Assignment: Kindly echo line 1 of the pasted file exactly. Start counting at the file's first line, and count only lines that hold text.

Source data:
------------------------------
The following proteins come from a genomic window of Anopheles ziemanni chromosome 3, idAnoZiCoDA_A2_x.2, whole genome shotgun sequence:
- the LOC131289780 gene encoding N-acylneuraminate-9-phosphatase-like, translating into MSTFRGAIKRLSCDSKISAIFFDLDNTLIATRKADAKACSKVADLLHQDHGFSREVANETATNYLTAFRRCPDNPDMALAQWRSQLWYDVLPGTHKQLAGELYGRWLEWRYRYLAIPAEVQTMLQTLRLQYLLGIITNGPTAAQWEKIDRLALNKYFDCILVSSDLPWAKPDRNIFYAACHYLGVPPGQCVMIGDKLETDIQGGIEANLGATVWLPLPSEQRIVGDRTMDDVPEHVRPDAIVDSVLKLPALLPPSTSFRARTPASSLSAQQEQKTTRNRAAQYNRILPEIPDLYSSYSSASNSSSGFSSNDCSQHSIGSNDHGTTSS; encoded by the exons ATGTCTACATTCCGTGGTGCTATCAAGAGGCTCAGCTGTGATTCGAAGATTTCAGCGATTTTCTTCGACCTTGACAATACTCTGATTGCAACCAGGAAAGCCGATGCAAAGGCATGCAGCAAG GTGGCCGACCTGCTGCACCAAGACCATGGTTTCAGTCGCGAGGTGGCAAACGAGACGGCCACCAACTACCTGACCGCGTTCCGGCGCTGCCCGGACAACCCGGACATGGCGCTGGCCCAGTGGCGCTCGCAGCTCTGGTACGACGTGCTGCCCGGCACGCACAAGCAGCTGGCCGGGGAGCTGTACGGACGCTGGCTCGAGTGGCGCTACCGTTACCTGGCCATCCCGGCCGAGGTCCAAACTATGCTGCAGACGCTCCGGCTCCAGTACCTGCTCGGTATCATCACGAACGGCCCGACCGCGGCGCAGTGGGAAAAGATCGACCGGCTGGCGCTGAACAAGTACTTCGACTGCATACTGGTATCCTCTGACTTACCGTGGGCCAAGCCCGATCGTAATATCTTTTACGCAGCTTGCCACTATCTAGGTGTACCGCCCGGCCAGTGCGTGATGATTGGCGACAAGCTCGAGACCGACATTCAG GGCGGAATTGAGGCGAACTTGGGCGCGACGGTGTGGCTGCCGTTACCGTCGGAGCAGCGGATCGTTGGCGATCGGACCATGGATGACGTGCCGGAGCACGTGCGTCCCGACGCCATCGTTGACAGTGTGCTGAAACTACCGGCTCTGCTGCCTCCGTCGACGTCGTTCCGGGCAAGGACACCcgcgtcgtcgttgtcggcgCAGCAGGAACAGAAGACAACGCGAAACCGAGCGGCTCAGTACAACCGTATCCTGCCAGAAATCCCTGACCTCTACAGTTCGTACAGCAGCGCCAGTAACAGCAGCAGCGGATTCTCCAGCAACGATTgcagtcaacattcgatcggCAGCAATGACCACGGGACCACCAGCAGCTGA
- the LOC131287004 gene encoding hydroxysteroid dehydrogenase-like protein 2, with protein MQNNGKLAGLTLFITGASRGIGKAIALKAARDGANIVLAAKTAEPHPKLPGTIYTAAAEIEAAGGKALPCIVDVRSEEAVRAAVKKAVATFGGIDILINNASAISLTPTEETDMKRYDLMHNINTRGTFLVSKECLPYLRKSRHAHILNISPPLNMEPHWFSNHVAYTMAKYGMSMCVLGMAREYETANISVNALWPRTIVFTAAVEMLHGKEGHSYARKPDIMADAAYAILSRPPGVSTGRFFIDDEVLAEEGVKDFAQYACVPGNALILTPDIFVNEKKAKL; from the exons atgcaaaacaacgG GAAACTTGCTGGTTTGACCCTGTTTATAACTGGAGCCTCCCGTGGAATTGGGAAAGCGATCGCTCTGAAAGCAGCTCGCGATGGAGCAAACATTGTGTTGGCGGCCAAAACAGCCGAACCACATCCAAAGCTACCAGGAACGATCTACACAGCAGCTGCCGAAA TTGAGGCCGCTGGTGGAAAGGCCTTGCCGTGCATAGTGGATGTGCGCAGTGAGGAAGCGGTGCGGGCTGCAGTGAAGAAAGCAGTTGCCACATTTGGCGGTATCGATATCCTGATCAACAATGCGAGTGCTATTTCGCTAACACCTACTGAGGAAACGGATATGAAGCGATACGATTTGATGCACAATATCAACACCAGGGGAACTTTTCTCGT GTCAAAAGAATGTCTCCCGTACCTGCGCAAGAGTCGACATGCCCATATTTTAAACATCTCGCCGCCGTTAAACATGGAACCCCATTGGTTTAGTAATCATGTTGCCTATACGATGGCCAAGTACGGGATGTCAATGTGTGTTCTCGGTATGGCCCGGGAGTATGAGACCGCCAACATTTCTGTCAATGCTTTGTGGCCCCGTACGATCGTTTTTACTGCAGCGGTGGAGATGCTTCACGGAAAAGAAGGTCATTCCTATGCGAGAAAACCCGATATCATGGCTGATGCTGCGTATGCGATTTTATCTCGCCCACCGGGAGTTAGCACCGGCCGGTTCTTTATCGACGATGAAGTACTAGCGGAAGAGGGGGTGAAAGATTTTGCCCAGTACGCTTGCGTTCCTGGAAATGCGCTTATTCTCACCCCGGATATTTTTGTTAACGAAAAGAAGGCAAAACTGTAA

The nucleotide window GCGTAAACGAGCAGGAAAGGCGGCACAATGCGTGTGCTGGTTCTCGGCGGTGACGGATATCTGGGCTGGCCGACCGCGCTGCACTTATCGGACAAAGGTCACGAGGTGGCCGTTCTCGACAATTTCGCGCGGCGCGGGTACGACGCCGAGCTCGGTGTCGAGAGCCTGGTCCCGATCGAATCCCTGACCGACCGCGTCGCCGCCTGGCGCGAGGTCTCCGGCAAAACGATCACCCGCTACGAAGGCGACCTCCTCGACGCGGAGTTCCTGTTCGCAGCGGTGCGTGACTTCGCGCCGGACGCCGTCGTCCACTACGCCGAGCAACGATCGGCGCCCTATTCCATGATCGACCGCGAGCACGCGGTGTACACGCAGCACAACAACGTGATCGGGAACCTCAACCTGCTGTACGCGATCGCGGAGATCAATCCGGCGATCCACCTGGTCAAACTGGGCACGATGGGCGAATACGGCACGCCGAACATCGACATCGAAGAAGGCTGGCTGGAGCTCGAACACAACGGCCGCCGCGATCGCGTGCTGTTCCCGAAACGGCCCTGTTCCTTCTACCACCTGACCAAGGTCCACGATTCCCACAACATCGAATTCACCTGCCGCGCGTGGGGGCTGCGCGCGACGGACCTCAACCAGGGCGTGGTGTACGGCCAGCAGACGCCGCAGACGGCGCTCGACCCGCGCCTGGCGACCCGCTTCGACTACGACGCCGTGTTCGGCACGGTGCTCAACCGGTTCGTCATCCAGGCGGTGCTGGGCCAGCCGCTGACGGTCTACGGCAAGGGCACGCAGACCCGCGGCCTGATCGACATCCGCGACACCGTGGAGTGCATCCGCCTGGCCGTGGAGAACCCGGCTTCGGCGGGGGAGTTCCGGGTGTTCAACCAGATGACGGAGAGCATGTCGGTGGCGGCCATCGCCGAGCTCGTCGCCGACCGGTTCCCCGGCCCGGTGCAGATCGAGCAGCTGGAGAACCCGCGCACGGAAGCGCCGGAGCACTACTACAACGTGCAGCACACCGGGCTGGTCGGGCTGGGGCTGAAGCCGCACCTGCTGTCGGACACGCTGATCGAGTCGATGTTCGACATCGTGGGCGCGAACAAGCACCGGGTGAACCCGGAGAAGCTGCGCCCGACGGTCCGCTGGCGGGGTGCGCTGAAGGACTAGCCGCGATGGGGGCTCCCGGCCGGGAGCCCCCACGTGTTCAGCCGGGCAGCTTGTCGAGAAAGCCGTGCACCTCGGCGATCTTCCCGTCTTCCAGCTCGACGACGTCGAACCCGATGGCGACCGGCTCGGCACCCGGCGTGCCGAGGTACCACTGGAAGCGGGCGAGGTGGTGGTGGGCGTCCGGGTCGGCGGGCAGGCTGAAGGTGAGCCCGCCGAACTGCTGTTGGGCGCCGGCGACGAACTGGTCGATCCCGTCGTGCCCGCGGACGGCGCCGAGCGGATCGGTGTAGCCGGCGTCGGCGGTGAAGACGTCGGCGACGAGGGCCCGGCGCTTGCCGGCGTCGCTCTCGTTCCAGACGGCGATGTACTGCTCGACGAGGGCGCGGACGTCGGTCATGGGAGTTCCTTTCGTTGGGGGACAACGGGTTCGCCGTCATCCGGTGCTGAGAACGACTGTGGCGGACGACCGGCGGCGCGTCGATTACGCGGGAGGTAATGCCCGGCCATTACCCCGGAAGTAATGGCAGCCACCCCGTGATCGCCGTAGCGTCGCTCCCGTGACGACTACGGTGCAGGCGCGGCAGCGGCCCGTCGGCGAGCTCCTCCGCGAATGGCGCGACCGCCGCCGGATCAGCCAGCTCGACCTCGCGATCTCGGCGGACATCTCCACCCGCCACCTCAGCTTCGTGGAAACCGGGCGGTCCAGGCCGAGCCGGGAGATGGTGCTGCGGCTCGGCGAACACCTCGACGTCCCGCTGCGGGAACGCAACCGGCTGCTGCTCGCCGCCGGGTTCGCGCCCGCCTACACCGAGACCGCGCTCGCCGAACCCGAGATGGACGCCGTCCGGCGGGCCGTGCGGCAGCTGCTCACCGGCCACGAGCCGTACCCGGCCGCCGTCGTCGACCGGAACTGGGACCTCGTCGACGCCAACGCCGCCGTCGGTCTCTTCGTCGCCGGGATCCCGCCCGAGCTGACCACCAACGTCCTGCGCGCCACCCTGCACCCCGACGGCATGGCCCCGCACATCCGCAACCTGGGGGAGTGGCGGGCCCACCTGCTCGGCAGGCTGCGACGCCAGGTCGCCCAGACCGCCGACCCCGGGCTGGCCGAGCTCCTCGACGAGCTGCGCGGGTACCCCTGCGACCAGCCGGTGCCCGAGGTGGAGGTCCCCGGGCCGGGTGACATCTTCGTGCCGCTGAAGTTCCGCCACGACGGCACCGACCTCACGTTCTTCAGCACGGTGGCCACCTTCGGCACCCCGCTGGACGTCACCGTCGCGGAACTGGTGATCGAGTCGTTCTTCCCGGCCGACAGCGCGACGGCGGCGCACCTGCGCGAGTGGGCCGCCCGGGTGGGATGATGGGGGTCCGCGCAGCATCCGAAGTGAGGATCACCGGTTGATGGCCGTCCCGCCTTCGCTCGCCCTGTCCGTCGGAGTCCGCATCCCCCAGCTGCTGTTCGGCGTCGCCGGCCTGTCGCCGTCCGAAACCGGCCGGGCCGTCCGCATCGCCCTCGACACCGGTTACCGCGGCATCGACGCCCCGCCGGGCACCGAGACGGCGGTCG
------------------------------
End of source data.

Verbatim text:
The following proteins come from a genomic window of Anopheles ziemanni chromosome 3, idAnoZiCoDA_A2_x.2, whole genome shotgun sequence: